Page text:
Updating OAuth providers on the OAuth Logon Page

You can add, delete, and reorder the list of OAuth providers that display on an OAuth Logon Page.
  1. Open the per-session policy (or the per-request policy subroutine) that you want to update.
  2. Click the OAuth Logon Page item.
    A Properties screen opens.
  3. In row 1 of the Logon Page Agent table, click the Values field.
    Row 1 contains values for the oauthprovidertype variable.
    A popup screen displays options with a Value and a Text field for each provider.
  4. Add, delete, or reorder the providers, and click Finished.
    The popup screen closes. The updated list of providers displays in the Values field in row 1.
  5. If you added a provider, add a branch rule for that provider:
    1. Click the Branch Rules tab.
    2. Click Add Branch Rule.
      A new entry with Name and Expression settings displays.
    3. In the Name field, replace the default name by typing a new name.
      The name appears on the branch in the policy.
    4. Select and copy an expression from another branch rule.
      For example, copy the expression displayed for the F5 branch rule:
                                          
      expr {[mcget {session.logon.last.oauthprovidertype}] == "F5"}
    5. For the branch rule that you added, in the Expression setting click the change link.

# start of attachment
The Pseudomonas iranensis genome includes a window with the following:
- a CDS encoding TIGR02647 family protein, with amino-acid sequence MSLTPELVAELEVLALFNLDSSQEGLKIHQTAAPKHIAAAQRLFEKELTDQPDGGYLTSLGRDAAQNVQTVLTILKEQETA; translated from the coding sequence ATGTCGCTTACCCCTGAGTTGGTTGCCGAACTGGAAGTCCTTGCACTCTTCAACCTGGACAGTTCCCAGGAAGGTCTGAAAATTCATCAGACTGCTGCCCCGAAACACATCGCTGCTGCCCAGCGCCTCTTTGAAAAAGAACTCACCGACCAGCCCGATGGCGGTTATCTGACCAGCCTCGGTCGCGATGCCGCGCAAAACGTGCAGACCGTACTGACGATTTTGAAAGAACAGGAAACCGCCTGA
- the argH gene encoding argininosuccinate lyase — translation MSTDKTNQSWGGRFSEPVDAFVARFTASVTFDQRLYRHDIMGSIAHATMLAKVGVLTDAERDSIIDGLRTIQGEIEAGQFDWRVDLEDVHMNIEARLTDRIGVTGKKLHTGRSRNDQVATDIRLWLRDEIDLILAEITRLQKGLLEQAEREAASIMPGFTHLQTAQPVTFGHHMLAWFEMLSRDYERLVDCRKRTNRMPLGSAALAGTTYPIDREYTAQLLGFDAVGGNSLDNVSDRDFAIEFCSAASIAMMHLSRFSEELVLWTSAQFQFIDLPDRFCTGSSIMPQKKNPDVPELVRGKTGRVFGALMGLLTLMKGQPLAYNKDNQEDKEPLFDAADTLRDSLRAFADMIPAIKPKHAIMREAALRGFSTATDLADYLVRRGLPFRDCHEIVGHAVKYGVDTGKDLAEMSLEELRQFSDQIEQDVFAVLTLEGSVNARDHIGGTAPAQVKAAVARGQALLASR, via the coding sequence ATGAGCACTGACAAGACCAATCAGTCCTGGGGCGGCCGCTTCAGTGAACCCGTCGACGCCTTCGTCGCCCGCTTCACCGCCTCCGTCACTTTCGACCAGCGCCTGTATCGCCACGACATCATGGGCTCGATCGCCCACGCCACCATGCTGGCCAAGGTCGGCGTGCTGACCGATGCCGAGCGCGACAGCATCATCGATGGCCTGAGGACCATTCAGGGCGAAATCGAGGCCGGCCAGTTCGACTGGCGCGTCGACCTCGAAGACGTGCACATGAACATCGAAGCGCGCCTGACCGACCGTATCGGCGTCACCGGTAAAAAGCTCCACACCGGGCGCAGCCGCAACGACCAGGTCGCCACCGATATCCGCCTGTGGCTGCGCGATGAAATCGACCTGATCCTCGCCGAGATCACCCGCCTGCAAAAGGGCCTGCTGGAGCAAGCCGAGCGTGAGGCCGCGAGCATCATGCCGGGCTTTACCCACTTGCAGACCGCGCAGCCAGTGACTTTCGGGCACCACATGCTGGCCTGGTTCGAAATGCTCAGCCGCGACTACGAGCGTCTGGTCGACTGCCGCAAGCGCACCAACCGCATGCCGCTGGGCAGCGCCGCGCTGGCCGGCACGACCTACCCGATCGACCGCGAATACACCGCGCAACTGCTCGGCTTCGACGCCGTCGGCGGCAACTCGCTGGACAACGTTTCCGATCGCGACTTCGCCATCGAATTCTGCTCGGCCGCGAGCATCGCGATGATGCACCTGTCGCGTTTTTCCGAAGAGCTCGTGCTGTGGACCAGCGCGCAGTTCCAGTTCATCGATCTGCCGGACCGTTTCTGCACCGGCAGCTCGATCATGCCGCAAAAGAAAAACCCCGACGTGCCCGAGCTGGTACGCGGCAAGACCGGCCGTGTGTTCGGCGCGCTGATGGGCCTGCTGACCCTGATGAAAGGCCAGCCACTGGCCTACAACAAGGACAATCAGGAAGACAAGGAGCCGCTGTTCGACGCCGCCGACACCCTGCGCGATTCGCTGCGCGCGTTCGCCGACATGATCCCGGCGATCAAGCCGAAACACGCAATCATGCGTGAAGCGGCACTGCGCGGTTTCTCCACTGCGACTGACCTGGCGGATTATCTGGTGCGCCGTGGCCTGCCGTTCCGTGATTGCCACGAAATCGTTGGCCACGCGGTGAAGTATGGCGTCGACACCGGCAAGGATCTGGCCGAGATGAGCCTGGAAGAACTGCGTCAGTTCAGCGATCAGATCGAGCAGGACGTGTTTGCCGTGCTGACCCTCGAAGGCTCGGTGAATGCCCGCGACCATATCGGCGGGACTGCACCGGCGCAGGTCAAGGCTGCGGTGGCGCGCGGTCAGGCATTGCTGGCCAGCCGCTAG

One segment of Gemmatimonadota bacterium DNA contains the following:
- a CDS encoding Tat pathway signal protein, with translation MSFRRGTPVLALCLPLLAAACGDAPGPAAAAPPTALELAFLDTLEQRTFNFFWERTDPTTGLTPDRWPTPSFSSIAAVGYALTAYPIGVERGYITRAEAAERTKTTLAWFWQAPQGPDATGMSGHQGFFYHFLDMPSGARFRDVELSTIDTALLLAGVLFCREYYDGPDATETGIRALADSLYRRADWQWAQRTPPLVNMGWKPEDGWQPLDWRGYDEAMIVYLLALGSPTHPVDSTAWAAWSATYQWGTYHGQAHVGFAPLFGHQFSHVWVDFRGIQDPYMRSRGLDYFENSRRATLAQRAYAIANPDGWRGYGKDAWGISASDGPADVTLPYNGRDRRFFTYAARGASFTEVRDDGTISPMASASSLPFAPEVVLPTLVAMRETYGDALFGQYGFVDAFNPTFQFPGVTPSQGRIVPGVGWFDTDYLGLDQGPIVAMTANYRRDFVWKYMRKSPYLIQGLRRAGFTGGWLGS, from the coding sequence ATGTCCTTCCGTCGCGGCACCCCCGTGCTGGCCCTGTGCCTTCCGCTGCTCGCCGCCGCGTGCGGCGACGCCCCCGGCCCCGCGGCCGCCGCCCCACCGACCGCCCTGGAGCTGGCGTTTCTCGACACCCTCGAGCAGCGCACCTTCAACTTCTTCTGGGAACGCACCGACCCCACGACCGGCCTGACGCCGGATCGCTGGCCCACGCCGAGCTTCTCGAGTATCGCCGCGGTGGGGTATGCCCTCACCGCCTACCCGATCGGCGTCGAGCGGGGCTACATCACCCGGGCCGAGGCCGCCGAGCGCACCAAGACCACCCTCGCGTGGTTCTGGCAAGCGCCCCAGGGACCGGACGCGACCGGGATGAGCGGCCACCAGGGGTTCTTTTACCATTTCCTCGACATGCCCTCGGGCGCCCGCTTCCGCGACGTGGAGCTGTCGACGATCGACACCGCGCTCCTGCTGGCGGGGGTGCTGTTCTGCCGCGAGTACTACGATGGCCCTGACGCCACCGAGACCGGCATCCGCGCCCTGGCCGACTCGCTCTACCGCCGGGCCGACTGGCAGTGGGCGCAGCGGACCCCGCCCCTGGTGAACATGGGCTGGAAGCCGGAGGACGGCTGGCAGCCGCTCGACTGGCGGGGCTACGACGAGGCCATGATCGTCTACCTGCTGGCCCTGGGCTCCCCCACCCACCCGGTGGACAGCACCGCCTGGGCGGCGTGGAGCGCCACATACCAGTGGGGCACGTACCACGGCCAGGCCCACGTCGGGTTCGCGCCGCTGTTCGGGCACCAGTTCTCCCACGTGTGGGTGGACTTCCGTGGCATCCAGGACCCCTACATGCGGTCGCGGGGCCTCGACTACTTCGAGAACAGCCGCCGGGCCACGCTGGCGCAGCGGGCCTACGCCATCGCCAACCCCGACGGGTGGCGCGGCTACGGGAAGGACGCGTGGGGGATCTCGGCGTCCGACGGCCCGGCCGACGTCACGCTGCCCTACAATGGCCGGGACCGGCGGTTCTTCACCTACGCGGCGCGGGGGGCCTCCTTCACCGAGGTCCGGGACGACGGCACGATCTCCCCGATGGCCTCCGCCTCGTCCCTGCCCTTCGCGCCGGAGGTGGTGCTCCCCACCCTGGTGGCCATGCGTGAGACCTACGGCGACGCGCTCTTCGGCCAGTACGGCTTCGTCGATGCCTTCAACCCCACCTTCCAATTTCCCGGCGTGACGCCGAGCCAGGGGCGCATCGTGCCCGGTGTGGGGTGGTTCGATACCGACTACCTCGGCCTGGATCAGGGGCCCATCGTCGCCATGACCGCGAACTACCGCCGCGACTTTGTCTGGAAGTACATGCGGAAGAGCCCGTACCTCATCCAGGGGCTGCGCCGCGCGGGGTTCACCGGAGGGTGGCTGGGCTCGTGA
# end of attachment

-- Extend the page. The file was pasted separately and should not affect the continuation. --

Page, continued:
A popup screen opens.
    6. Click the Advanced tab, paste the expression into the field, and replace the existing provider name (such as F5) with the new provider name.
      For example, the result might look like this:
                                          
      expr {[mcget {session.logon.last.oauthprovidertype}] == "Siterequest"}
    7. Click Finished.
      The popup screen closes.
    8. Click Save.
      The properties screen closes and the policy displays.
  6. Click Finished.
    The popup screen closes.
  7. If you are working with a per-session policy, click the Apply Access Policy link.

Overview: Configuring APM as an OAuth resource server gateway

Some applications do not support standard HTTP redirection and cookies. For Access Policy Manager® (APM®) to act as an OAuth resource server and provide an OAuth authorization layer into an API gateway, you must configure APM with a special access profile. This access profile also allows only a limited set of policy agents.